In my view, the respondents’ argument on the construction of clause 20 is unsound. The respondents’ first resort is to the case law on consequential loss. But on that question the case law gives limited guidance. In general "loss" denotes a loss which directly or naturally results in the ordinary course from the event giving rise to liability (Croudace Construction Ltd v Cawoods Concrete Products Ltd ( 2 Lloyd’s LR 55, Megaw LJ at 62); but in every case the meaning of an exemption from liability for consequential loss is to be sought, in the first instance at least, in the terms of the clause itself looked at in the context of the whole provisions of the contract (Saint Line Ltd v Richardsons Westgarth & Co Ltd  2 KB 99; Millar’s Machinery Co Ltd v David Way & Son 1934 CC 204, Branson J at p 207; Croudace Construction Ltd v Cawoods Concrete Products Ltd, (supra). Such a clause will exclude only such types of liability as are clearly brought within its scope (Croudace Construction Ltd v Cawoods Concrete Products Ltd, supra, Parker J at p 58L).
In these cases there is nothing in the relevant clause to suggest that it applies to some only of the contractor’s liabilities under the contract. It applies to the whole indemnity clause. The indemnity clause can cover any loss sustained by the company, whether it arises from a contractual, delictual or statutory liability.
In such circumstances the question is whether the loss is a direct loss, that is to say, a loss of a kind that the defendant should have realised was not unlikely to occur (Koufos v C Czarnikow Ltd, supra, Lord Reid at pp 382-383; Macgregor, Damages, 13th ed, 131-132; Chitty, Contracts, 27th ed, 26-023). If that is established, the court is not concerned with the question whether the amount of it was foreseeable by the party in breach (cf Wroth v Tyler  1 Ch 30, at pp 60-62; H Parsons (Livestock) v Uttley Ingham & Co Ltd  1 QB 791, at p 813; Brown v KMR Services Ltd  2 Lloyds LR 513).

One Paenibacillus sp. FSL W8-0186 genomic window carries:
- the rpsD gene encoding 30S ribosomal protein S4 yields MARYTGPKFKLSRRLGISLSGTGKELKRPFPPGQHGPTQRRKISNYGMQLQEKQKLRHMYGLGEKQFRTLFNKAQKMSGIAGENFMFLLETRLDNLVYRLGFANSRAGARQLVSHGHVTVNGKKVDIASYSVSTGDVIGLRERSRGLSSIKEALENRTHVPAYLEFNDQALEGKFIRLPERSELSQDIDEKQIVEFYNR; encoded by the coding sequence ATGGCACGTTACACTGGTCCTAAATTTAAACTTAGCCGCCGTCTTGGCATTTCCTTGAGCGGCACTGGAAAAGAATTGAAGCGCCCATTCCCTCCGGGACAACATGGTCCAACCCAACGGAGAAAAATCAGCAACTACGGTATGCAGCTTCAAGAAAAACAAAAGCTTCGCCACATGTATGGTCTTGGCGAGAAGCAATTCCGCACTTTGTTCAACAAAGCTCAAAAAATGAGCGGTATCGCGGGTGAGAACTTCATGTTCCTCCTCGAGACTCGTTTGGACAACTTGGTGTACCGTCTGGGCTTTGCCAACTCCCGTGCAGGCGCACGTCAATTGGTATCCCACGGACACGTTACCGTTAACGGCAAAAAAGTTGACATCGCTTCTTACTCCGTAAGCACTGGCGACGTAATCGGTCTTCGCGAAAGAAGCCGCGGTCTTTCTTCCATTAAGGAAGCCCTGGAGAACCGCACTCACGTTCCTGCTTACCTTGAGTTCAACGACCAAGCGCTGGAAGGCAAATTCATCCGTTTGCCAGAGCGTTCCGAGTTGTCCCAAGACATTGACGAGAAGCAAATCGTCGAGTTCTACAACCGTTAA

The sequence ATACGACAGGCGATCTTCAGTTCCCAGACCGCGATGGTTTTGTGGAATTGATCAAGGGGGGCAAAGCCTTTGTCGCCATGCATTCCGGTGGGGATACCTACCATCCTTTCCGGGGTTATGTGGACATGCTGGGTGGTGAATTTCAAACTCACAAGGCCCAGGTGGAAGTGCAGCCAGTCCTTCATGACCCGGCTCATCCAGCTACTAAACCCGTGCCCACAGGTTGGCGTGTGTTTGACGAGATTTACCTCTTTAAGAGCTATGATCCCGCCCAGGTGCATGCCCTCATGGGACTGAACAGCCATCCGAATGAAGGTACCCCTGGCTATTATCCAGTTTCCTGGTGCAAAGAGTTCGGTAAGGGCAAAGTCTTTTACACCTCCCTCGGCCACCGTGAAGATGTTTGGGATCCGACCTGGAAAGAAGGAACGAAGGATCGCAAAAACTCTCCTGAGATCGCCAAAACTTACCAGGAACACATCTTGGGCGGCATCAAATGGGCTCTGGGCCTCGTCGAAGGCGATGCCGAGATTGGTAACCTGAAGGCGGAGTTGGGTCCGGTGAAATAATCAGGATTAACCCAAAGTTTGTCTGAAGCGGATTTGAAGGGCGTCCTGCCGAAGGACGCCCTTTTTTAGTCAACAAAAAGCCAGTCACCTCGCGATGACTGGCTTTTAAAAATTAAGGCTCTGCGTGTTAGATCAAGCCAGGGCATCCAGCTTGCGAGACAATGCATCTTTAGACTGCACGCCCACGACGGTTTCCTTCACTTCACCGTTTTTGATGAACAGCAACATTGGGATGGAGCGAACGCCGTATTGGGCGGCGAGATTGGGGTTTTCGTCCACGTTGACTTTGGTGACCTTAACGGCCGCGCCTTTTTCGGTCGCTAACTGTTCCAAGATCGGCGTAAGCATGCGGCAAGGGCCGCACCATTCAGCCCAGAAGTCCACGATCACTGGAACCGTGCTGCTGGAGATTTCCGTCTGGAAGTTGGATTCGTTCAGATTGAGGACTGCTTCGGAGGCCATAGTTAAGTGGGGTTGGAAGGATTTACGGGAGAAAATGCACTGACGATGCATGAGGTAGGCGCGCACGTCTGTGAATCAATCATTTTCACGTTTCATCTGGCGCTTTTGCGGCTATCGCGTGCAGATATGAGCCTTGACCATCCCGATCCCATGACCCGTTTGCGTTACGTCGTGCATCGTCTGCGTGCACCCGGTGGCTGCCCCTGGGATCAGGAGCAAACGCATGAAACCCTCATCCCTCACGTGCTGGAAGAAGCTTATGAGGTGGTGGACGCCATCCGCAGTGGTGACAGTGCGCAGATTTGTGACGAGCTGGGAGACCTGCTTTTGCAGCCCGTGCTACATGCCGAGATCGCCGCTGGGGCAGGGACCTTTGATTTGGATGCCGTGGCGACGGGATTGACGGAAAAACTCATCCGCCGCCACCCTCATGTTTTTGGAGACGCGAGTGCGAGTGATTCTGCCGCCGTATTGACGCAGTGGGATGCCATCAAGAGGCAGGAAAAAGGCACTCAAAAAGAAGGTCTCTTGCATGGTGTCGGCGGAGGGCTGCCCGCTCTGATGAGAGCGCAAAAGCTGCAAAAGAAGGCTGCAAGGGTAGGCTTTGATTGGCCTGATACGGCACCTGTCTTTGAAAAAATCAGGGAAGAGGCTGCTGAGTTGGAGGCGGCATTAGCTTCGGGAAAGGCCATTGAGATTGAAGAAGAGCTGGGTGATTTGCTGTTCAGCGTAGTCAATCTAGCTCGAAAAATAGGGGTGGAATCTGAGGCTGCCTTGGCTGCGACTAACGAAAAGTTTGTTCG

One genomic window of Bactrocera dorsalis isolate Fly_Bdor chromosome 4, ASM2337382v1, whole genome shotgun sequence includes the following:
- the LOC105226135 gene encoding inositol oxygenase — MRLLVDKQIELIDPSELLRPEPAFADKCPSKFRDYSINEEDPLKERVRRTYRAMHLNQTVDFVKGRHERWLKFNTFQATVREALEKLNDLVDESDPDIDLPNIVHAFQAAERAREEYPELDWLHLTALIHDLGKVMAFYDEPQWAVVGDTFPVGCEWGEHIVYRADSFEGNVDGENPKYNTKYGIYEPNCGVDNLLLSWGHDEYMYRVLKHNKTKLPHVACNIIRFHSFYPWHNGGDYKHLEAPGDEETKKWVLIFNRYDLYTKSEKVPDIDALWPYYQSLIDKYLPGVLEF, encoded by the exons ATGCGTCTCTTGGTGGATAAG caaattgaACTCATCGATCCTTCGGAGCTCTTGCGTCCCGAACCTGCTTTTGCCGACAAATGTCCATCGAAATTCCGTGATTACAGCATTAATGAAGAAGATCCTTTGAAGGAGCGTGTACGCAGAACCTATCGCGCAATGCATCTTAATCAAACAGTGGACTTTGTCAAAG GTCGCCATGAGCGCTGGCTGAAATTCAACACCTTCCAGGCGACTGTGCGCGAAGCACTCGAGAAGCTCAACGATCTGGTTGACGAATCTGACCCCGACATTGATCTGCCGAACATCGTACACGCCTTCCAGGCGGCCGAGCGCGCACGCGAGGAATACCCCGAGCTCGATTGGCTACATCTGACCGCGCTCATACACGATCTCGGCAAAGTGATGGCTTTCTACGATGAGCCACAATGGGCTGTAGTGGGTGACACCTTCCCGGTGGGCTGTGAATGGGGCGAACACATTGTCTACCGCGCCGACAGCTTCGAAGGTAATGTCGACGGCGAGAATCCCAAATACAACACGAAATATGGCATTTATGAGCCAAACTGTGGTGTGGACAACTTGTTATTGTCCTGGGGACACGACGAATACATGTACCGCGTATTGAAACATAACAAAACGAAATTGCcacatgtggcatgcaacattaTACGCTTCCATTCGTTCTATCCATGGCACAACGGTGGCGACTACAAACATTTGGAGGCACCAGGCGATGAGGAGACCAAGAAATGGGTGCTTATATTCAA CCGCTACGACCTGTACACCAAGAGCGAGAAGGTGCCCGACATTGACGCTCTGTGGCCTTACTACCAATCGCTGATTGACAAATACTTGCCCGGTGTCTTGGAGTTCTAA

As the respondents accept, "loss" under clause 20 can cover the cost of meeting a third party claim for damages. There is no authority to suggest that such a loss is anything other than direct. On the findings of the Lord Ordinary, the mid-Atlantic settlements caused a direct loss to the reclaimers. If the loss is of such a kind, the amount of it cannot transform it, or any part of it, into a consequential loss.
In short, the Hadley v Baxendale principle applies to the heads of damages and not to the quantum (Wroth v Tyler, supra, Megarry LJ at 60-62). In Koufos v C Czarnikow Ltd (supra), for example, the loss resulted from a movement in the market price during the period of delay. The court was not concerned with the foreseeability of the extent of the movement in the price. In A/B Oljefabriker Karlshamms v Monarch SS Co Ltd (1949 SC (HL) 1) the loss consisted of the cost of trans-shipping the cargo from the port of discharge to the contractual port of delivery. This was held to be a direct loss. The court was not concerned with the foreseeability of the extent of that cost under wartime conditions.
On this approach, once the loss is of an admissible type, the amount of it, and the foreseeability of the amount, cannot be an issue. On this view, there is no need for this court to construe the clause by reference to Hadley v Baxendale.